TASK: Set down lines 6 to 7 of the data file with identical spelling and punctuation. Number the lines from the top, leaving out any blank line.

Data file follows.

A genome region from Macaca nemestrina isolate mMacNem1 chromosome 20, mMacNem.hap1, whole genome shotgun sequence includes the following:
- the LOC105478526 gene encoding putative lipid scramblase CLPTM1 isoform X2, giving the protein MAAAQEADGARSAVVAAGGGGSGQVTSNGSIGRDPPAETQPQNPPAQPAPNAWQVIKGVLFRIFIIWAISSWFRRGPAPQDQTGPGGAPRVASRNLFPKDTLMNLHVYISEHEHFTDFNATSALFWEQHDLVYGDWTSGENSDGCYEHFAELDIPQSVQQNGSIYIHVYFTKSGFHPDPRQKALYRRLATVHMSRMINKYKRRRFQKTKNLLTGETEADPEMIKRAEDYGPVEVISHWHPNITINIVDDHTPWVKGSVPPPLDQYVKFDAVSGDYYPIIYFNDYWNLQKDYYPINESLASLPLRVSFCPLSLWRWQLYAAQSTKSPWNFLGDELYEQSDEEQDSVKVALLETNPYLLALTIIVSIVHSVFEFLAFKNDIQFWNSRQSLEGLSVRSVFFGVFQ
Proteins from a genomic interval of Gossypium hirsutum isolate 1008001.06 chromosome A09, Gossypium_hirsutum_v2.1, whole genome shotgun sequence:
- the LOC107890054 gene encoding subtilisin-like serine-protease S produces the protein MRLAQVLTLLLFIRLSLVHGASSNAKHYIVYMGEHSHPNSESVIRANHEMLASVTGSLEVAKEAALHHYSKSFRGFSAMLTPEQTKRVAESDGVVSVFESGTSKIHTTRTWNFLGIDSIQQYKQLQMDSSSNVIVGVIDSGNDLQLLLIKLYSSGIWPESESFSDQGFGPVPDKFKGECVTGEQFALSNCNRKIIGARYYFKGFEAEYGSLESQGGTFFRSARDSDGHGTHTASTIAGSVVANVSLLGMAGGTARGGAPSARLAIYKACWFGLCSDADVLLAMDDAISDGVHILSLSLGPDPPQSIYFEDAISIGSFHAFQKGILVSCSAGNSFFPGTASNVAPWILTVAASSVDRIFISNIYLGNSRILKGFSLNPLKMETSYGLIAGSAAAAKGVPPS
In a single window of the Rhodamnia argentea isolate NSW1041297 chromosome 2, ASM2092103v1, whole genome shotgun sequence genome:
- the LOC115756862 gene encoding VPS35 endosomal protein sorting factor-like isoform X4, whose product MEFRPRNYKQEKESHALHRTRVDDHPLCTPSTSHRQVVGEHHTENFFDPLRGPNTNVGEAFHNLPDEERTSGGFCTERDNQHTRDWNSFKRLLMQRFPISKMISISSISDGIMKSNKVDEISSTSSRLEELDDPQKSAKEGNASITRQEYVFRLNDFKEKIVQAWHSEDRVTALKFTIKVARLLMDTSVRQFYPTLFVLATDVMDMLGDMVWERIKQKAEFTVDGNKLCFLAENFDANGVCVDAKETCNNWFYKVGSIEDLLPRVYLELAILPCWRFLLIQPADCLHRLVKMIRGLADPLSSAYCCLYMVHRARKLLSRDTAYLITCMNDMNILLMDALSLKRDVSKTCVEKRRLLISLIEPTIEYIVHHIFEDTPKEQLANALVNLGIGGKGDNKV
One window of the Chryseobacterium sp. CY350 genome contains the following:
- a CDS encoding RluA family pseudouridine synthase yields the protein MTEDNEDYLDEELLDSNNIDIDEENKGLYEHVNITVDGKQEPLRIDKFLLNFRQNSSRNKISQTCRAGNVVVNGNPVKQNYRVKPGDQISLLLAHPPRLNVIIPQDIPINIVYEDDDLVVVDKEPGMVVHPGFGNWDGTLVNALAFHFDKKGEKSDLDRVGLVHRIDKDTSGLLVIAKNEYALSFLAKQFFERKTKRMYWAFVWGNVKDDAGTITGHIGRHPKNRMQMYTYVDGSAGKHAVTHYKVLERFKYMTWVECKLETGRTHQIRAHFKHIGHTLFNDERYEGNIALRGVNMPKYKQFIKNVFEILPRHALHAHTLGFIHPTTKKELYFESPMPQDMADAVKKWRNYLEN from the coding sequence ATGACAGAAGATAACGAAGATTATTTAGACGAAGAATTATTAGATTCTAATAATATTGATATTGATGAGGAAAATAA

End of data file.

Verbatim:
- the LOC115756862 gene encoding VPS35 endosomal protein sorting factor-like isoform X4, whose product MEFRPRNYKQEKESHALHRTRVDDHPLCTPSTSHRQVVGEHHTENFFDPLRGPNTNVGEAFHNLPDEERTSGGFCTERDNQHTRDWNSFKRLLMQRFPISKMISISSISDGIMKSNKVDEISSTSSRLEELDDPQKSAKEGNASITRQEYVFRLNDFKEKIVQAWHSEDRVTALKFTIKVARLLMDTSVRQFYPTLFVLATDVMDMLGDMVWERIKQKAEFTVDGNKLCFLAENFDANGVCVDAKETCNNWFYKVGSIEDLLPRVYLELAILPCWRFLLIQPADCLHRLVKMIRGLADPLSSAYCCLYMVHRARKLLSRDTAYLITCMNDMNILLMDALSLKRDVSKTCVEKRRLLISLIEPTIEYIVHHIFEDTPKEQLANALVNLGIGGKGDNKV
One window of the Chryseobacterium sp. CY350 genome contains the following: